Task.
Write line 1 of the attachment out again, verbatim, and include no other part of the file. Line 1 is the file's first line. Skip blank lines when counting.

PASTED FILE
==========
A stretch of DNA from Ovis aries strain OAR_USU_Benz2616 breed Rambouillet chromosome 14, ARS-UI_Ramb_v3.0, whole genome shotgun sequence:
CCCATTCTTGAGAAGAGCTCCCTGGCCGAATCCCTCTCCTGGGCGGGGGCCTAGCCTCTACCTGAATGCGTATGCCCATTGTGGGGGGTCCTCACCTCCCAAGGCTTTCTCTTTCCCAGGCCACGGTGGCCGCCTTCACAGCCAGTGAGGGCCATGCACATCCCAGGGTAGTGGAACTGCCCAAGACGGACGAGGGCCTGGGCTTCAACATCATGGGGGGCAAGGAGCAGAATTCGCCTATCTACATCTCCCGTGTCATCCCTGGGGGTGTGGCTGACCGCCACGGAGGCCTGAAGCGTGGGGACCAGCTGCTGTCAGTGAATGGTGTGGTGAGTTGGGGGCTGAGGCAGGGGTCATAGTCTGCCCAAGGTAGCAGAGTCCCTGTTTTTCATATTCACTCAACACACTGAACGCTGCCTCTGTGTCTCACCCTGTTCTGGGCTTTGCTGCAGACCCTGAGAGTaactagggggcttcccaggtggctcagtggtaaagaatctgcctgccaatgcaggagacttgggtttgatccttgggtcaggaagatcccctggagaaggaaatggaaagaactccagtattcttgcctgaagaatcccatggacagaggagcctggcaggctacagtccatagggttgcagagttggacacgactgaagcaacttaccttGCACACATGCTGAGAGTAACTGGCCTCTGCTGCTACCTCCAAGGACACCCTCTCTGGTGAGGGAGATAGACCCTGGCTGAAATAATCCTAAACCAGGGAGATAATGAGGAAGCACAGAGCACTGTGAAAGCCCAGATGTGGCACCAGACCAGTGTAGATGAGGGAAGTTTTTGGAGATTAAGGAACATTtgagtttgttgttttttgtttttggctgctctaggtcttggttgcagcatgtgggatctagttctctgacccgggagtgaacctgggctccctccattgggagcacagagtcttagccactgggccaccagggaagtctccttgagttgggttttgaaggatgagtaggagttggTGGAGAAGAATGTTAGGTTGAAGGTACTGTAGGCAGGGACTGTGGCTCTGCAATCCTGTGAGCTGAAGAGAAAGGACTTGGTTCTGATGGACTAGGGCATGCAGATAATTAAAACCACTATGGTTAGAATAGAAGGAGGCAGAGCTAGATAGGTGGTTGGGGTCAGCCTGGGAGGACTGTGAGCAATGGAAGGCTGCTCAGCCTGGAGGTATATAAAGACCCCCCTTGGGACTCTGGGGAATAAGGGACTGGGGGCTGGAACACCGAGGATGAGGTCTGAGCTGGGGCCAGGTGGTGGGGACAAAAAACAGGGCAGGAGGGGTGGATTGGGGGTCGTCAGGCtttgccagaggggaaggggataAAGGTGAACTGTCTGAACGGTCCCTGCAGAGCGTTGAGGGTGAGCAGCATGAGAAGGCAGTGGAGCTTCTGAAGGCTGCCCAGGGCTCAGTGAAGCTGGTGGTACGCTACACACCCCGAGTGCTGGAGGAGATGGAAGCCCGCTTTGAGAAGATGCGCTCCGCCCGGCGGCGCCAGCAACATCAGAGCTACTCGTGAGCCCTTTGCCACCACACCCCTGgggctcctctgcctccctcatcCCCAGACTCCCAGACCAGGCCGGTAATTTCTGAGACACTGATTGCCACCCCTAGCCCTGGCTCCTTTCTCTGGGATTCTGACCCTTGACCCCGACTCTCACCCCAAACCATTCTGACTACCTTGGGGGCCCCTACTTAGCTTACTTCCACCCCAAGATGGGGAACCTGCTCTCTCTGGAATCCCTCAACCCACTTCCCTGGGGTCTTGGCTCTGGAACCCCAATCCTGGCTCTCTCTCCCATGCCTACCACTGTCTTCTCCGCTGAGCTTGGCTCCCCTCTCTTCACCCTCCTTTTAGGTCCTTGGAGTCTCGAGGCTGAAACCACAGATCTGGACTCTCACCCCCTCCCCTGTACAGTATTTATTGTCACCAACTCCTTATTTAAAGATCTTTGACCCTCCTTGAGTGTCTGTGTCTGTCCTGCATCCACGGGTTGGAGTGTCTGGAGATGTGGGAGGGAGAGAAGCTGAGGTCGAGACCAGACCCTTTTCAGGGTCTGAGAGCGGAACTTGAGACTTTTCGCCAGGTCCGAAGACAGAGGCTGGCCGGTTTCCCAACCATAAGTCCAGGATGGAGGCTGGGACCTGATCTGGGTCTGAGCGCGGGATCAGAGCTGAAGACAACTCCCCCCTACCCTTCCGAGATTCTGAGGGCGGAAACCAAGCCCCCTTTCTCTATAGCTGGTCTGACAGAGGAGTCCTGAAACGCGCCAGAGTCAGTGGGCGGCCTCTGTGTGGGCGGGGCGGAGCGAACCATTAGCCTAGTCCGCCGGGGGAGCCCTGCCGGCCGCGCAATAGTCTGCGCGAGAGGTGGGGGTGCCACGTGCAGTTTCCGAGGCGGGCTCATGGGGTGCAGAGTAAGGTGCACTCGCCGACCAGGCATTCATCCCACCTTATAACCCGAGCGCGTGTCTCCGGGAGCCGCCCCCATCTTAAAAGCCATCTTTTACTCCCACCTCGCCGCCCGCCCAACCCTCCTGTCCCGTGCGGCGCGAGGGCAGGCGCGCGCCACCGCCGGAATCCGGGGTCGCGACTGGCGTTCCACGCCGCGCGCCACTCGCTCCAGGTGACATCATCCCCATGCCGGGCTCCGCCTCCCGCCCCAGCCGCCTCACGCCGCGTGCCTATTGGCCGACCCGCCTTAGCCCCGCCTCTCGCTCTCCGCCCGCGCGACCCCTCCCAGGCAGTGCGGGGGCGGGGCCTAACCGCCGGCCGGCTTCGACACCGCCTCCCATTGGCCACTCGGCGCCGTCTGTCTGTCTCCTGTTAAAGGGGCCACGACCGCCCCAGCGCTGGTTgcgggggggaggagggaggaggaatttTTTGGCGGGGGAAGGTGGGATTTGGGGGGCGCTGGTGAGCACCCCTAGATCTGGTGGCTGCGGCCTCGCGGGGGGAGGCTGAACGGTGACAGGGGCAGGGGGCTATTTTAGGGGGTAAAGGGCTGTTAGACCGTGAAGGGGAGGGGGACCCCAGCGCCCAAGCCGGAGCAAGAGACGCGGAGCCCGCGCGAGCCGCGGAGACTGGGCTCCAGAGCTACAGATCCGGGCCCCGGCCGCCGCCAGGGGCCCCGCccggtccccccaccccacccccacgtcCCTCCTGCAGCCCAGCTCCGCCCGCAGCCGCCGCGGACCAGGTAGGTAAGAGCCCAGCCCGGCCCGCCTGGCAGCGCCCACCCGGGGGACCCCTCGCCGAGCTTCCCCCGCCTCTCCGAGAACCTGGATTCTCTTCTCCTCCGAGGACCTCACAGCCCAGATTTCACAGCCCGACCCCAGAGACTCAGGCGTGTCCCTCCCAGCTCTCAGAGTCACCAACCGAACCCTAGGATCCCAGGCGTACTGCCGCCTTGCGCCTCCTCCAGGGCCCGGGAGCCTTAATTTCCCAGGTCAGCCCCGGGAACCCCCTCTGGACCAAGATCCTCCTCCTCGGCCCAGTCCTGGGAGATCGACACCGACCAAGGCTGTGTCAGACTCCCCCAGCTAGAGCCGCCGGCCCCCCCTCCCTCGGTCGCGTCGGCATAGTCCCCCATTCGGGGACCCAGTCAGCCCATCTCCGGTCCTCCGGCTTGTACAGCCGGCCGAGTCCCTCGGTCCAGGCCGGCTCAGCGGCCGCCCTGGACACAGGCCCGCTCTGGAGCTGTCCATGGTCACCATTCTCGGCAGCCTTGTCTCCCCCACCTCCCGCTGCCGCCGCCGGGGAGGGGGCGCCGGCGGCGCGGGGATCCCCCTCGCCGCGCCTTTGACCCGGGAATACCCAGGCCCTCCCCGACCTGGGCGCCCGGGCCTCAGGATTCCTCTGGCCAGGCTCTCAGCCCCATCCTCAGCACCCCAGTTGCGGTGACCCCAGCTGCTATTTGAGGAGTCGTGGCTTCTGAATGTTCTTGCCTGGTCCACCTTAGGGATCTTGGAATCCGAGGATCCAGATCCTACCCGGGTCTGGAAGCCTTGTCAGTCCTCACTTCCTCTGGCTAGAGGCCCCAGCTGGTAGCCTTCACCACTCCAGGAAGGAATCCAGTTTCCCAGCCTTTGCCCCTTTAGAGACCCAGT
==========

A stretch of DNA from Ovis aries strain OAR_USU_Benz2616 breed Rambouillet chromosome 14, ARS-UI_Ramb_v3.0, whole genome shotgun sequence: